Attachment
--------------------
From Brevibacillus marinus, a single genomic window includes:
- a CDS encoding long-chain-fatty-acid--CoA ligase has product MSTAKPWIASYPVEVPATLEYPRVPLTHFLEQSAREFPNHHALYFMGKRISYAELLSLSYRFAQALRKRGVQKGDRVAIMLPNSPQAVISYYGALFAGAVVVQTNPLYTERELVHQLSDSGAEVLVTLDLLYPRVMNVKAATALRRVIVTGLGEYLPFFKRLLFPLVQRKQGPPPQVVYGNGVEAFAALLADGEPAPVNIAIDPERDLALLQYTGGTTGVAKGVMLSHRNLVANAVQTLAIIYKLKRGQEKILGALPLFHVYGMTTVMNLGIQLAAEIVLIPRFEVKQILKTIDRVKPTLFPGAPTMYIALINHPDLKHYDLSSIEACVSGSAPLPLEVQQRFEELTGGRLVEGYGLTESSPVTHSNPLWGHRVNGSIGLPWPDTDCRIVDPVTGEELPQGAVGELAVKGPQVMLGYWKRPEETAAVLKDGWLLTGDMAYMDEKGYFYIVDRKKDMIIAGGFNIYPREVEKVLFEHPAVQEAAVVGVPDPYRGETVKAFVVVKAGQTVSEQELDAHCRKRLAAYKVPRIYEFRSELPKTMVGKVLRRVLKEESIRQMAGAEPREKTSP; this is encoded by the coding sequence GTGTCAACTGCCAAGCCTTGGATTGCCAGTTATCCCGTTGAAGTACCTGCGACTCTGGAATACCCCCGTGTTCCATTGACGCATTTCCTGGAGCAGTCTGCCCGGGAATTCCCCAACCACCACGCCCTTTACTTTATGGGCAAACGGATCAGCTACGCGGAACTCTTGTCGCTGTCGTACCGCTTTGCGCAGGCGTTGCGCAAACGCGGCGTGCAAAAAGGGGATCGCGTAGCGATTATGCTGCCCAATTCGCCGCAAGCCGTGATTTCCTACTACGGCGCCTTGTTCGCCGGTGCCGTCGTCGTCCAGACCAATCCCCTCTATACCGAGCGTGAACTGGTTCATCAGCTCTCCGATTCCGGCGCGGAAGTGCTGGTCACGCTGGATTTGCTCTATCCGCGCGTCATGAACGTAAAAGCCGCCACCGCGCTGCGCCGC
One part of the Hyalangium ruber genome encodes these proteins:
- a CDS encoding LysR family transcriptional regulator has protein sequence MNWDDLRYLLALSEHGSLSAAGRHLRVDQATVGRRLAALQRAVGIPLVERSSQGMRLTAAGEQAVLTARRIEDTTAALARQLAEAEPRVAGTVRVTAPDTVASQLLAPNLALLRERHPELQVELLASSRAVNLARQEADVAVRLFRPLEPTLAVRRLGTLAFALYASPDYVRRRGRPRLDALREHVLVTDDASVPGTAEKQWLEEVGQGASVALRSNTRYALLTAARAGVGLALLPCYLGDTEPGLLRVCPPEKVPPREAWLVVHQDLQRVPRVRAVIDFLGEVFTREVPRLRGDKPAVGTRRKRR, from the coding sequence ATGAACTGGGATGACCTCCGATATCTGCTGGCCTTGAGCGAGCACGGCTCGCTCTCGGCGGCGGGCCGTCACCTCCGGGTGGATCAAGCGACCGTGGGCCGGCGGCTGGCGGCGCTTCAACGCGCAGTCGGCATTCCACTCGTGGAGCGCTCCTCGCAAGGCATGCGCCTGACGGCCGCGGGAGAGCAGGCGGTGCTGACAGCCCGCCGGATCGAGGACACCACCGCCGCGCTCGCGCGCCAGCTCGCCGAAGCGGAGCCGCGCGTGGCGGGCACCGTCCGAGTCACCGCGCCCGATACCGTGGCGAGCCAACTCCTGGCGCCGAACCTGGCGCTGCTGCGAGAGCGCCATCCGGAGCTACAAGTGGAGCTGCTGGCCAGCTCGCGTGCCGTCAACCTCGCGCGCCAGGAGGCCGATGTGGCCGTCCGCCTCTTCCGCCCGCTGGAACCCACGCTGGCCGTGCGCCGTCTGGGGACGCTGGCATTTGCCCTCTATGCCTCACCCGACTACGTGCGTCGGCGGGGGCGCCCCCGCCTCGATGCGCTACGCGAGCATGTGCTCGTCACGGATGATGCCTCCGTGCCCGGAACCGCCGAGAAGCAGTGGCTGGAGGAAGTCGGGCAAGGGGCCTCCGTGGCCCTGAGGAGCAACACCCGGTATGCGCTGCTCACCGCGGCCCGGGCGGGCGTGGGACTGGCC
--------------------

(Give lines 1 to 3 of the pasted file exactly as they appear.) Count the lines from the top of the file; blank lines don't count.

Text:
From Brevibacillus marinus, a single genomic window includes:
- a CDS encoding long-chain-fatty-acid--CoA ligase has product MSTAKPWIASYPVEVPATLEYPRVPLTHFLEQSAREFPNHHALYFMGKRISYAELLSLSYRFAQALRKRGVQKGDRVAIMLPNSPQAVISYYGALFAGAVVVQTNPLYTERELVHQLSDSGAEVLVTLDLLYPRVMNVKAATALRRVIVTGLGEYLPFFKRLLFPLVQRKQGPPPQVVYGNGVEAFAALLADGEPAPVNIAIDPERDLALLQYTGGTTGVAKGVMLSHRNLVANAVQTLAIIYKLKRGQEKILGALPLFHVYGMTTVMNLGIQLAAEIVLIPRFEVKQILKTIDRVKPTLFPGAPTMYIALINHPDLKHYDLSSIEACVSGSAPLPLEVQQRFEELTGGRLVEGYGLTESSPVTHSNPLWGHRVNGSIGLPWPDTDCRIVDPVTGEELPQGAVGELAVKGPQVMLGYWKRPEETAAVLKDGWLLTGDMAYMDEKGYFYIVDRKKDMIIAGGFNIYPREVEKVLFEHPAVQEAAVVGVPDPYRGETVKAFVVVKAGQTVSEQELDAHCRKRLAAYKVPRIYEFRSELPKTMVGKVLRRVLKEESIRQMAGAEPREKTSP; this is encoded by the coding sequence GTGTCAACTGCCAAGCCTTGGATTGCCAGTTATCCCGTTGAAGTACCTGCGACTCTGGAATACCCCCGTGTTCCATTGACGCATTTCCTGGAGCAGTCTGCCCGGGAATTCCCCAACCACCACGCCCTTTACTTTATGGGCAAACGGATCAGCTACGCGGAACTCTTGTCGCTGTCGTACCGCTTTGCGCAGGCGTTGCGCAAACGCGGCGTGCAAAAAGGGGATCGCGTAGCGATTATGCTGCCCAATTCGCCGCAAGCCGTGATTTCCTACTACGGCGCCTTGTTCGCCGGTGCCGTCGTCGTCCAGACCAATCCCCTCTATACCGAGCGTGAACTGGTTCATCAGCTCTCCGATTCCGGCGCGGAAGTGCTGGTCACGCTGGATTTGCTCTATCCGCGCGTCATGAACGTAAAAGCCGCCACCGCGCTGCGCCGC
One part of the Hyalangium ruber genome encodes these proteins: